FROM Joseph Collins
What's Next in Afghanistan? When President Obama's 33,000-troop surge in Afghanistan ended a week early, Defense Secretary Leon Panetta made the announcement during a trip to New Zealand. In today's speech to the UN , the President mentioned Afghanistan only once, when he told the General Assembly that the war in Afghanistan will end on schedule in 2014. What did he leave out? We talk about a war that could get a lot more complicated before it's finally over.
What's Next in Afghanistan? When America's 33,000- troop "surge" in Afghanistan ended a week before President Obama's deadline this coming Sunday, Defense Secretary Leon Panetta made the announcement during a trip to New Zealand. In today's speech to the UN , the President mentioned Afghanistan only once. Sixty-eight thousand American soldiers are scheduled to stay in Afghanistan until 2014. What did hundreds of lives and tens of billions of dollars accomplish over the past two years? Soldiers, diplomats, and other observers don't agree. It's unclear if it's safe for remaining coalition troops to train Afghan security forces, or if the Taliban are just waiting for final US withdrawal. What's likely to happen between now and then? Does America have the political will to make good on its promise to maintain Afghanistan's integrity long after that?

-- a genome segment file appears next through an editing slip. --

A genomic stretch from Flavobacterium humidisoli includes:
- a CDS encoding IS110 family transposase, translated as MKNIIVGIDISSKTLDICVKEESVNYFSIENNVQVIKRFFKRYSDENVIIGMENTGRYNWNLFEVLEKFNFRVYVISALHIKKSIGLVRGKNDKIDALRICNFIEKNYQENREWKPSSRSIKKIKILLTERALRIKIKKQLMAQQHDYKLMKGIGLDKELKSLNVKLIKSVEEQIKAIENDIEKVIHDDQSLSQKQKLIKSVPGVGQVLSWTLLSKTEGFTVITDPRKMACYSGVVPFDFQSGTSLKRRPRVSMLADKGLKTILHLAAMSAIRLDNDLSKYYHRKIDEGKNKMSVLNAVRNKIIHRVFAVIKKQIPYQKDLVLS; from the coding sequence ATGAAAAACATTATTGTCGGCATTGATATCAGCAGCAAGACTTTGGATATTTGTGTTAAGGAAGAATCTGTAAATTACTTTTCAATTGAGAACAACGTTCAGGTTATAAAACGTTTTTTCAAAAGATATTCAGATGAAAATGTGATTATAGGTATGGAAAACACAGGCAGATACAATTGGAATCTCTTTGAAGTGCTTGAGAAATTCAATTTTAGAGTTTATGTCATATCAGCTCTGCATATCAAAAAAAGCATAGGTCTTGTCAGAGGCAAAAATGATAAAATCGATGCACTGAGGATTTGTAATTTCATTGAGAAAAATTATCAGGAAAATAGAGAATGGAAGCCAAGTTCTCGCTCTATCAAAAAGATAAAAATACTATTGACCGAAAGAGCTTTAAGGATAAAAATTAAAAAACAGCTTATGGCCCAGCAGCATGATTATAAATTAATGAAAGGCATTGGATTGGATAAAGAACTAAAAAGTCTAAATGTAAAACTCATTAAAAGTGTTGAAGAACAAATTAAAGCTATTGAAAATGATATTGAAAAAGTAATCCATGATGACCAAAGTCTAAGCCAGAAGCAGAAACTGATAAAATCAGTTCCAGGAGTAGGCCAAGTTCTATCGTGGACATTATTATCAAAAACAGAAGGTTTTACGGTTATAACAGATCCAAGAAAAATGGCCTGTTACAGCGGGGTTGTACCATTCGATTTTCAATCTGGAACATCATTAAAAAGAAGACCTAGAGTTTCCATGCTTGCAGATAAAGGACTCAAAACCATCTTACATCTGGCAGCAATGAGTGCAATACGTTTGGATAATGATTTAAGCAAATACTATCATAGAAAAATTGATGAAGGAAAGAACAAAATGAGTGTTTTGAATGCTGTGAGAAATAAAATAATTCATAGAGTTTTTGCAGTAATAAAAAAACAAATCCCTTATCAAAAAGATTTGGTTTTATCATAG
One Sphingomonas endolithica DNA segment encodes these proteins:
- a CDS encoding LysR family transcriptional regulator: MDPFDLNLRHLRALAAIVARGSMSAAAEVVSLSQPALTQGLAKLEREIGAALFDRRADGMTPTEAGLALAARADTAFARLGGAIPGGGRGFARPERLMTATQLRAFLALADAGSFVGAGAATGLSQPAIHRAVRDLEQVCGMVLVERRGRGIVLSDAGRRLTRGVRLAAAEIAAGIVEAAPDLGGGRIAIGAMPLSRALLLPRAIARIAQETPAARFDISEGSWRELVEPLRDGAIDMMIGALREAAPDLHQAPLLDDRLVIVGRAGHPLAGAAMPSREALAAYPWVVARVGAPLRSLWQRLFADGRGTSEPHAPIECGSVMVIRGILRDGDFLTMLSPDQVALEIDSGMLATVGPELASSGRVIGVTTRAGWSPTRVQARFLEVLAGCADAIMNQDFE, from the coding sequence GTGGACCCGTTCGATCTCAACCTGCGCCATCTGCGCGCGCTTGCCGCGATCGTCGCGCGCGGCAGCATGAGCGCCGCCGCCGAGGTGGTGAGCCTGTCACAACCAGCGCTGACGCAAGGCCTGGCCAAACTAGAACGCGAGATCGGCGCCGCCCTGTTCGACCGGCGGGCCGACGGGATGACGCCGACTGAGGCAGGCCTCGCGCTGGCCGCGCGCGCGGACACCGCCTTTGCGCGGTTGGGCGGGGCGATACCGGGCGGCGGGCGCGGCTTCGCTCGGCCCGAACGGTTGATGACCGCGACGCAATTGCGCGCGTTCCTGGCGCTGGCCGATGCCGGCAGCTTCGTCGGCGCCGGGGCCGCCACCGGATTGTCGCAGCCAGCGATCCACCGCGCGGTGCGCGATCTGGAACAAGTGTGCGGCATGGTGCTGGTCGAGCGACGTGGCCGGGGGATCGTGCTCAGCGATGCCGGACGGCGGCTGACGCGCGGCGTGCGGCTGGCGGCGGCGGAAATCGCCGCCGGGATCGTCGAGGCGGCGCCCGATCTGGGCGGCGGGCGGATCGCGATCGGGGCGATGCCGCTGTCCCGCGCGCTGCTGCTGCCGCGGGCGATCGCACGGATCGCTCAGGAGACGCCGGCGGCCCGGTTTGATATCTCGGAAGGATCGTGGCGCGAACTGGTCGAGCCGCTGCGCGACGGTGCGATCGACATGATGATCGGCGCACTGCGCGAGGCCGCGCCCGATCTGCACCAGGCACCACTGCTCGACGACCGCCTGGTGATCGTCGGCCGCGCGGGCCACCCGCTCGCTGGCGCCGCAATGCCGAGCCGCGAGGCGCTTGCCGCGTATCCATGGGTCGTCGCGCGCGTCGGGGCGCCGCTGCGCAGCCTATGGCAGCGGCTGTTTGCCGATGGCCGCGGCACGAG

Trump, Russia and rabbit holes Conservatives are now joining liberal critics of President Trump by demanding to know about his administration’s ties to Russia. We hear about Washington latest political flap and possible unintended consequence.
America's top diplomat faces challenges in Asia Whatever happened to America's "pivot to Asia?" That's just one of the questions left hanging since Rex Tillerson's first trip there as Secretary of State. Is the Trump Administration hoping to change Foreign Policy or maintain the status quo?
Cover-up or witch hunt?: The latest on the WH ties to Russia Less than two months into his Presidency, Donald Trump is struggling to get his agenda under way, making it harder himself with tweets that dominate public attention. Meanwhile, important questions are going unanswered: why have staff members and the Attorney General lied about contacts with Russian officials?